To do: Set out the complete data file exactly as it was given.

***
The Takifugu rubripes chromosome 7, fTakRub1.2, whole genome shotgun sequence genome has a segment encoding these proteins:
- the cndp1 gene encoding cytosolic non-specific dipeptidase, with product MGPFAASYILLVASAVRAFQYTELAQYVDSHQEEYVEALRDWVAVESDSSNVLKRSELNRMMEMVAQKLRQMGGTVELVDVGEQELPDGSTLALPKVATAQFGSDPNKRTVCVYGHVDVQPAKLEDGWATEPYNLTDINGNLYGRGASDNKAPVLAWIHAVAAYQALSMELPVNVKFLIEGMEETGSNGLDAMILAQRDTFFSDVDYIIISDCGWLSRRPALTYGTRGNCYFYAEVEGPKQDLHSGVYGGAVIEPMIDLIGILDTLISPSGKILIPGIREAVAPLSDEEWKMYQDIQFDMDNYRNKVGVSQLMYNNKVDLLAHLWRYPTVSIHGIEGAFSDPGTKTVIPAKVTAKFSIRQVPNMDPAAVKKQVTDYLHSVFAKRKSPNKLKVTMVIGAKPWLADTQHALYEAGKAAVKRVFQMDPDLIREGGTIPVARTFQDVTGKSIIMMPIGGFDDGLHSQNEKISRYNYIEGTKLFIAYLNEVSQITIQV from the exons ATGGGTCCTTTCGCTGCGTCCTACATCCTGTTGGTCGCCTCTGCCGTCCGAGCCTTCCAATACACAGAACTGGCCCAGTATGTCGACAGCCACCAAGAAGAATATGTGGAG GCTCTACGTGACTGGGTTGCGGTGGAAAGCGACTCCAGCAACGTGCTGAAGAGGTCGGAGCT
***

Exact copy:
The Takifugu rubripes chromosome 7, fTakRub1.2, whole genome shotgun sequence genome has a segment encoding these proteins:
- the cndp1 gene encoding cytosolic non-specific dipeptidase, with product MGPFAASYILLVASAVRAFQYTELAQYVDSHQEEYVEALRDWVAVESDSSNVLKRSELNRMMEMVAQKLRQMGGTVELVDVGEQELPDGSTLALPKVATAQFGSDPNKRTVCVYGHVDVQPAKLEDGWATEPYNLTDINGNLYGRGASDNKAPVLAWIHAVAAYQALSMELPVNVKFLIEGMEETGSNGLDAMILAQRDTFFSDVDYIIISDCGWLSRRPALTYGTRGNCYFYAEVEGPKQDLHSGVYGGAVIEPMIDLIGILDTLISPSGKILIPGIREAVAPLSDEEWKMYQDIQFDMDNYRNKVGVSQLMYNNKVDLLAHLWRYPTVSIHGIEGAFSDPGTKTVIPAKVTAKFSIRQVPNMDPAAVKKQVTDYLHSVFAKRKSPNKLKVTMVIGAKPWLADTQHALYEAGKAAVKRVFQMDPDLIREGGTIPVARTFQDVTGKSIIMMPIGGFDDGLHSQNEKISRYNYIEGTKLFIAYLNEVSQITIQV from the exons ATGGGTCCTTTCGCTGCGTCCTACATCCTGTTGGTCGCCTCTGCCGTCCGAGCCTTCCAATACACAGAACTGGCCCAGTATGTCGACAGCCACCAAGAAGAATATGTGGAG GCTCTACGTGACTGGGTTGCGGTGGAAAGCGACTCCAGCAACGTGCTGAAGAGGTCGGAGCT